WASHINGTON - From the start, the case of
Zacarias Moussaoui hasn't gone as the Bush administration
Although Moussaoui, a non-lawyer, is representing himself and
admits he is a member of al-Qaida who is loyal to Osama bin Laden,
he has improbably grabbed the upper hand in his struggle against
A federal judge says Moussaoui must have a crack at questioning a
self-described al-Qaida organizer who Moussaoui claims could help
clear him of involvement in the Sept. 11 terror attacks. That ruling
put government prosecutors over a barrel and could spell the end of
the criminal case against Moussaoui before it ever goes to
"Their backs are against the wall," said Andrew McBride, a former
federal prosecutor in the same suburban Washington courthouse where
Moussaoui stands accused as the only person charged in the United
States with involvement in the Sept. 11 attacks.
Moussaoui remains in jail, and even if the government loses the
current battle it isn't about to let him go. His case could be
transferred to a military tribunal, where constitutional protections
are fewer and national security concerns probably would be
considered more important than a defendant's traditional rights
under the Constitution.
In the meantime, the government says the interview Moussaoui
seeks with the al-Qaida organizer is an unacceptable national
security risk. Prosecutors this week defied the trial judge's order
on the subject, saying they understood this could lead to dismissal
of the case.
U.S. District Judge Leonie Brinkema could also force prosecutors
to drop the threat of a death sentence if Moussaoui were to be
convicted, or pare back the charges against him, lawyers said.
Either scenario could be a victory for Moussaoui, who once tried
to plead guilty on condition he would escape execution. He backed
out when the judge explained that he had to admit involvement in the
main terrorist conspiracy. Moussaoui says he is a member of al-Qaida
but was not part of the bombing plot that killed thousands in New
York and Washington.
Moussaoui has said he was to be part of a later attack in an
operation outside the United States and believes that Ramzi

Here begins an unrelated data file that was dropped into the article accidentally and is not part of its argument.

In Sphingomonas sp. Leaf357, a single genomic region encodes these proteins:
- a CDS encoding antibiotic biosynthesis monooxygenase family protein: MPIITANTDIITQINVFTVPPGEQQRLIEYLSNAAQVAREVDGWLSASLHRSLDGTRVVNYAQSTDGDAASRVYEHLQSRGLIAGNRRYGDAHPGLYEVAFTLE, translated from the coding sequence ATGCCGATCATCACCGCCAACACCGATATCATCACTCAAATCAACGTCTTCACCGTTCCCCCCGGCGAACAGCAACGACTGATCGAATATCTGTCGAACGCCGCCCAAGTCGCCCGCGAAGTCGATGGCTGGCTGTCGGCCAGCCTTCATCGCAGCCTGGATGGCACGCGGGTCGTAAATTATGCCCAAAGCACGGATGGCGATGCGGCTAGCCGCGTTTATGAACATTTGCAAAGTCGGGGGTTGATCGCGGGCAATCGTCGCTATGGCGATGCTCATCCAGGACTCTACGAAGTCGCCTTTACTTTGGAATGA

Binalshibh would back up his claim.
The Constitution guarantees that defendants in criminal trials
have the right to seek evidence that could help their defense.
"They can't have it both ways," Ronald Allen, who teaches
criminal law at Northwestern University's law school, said of the
prosecutors. "They can't on the one hand expect to try him in the
regular criminal justice system and then on the other hand not give
him his full panoply of constitutional rights."
If Moussaoui avoids trial on some or all of the criminal charges
he will be an unlikely legal success story. He fired a seasoned team
of defense lawyers appointed to take his case for free, and is
representing himself in court. He has filed a welter of often
confusing legal motions. He calls the judge and appointed lawyers
Moussaoui has a basic grasp of legal issues and has made what
lawyers say are astute arguments, a surprise to some since he was
not raised in the United States and his native tongue is French.
Still, he can't claim much credit for the government's current
predicament, former prosecutors and defense lawyers said.
"It's unfounded to think this is part of a brilliant strategy he
has contrived himself," said former government special prosecutor
Philip Allen Lacovara.
"He is the beneficiary of a legal system that bends over backward
to protect the rights of the accused when faced with the
overwhelming power of the government."
Moussaoui also benefits from the appointed lawyers, who have been
filing motions as if they were the only legal representatives. The
lawyers pointed out in a recent filing that one of their motions led
to the judge's order allowing Moussaoui to question Binalshibh.
"Standby counsel used the classified ... information to make a
substantial showing to the district court that the witness
(Binalshibh) had significant material, exculpatory information
essential to the defense," a recent defense filing said.
The Moussaoui case has taken some strange twists. Trial dates
have been set and scratched repeatedly as Brinkema has dealt with
numerous motions from both sides.
The government has argued that national security would be
irreparably harmed if its interrogation of Binalshibh in an overseas
location were interrupted.
There is no likelihood that the government would bring Binalshibh
to the United States for Moussaoui's case, but any pretrial
questioning through a satellite hookup could be played for a jury -
something the government is trying to prevent.
"I think he has a good argument on the merits of this issue,"
said Barbara Bergman, a defense lawyer for convicted Oklahoma City
bombing conspirator Terry Nichols. "Here's a man who's on trial for
his life in a court system that may seem unfair to him, although at
the moment it seems to be supporting his arguments."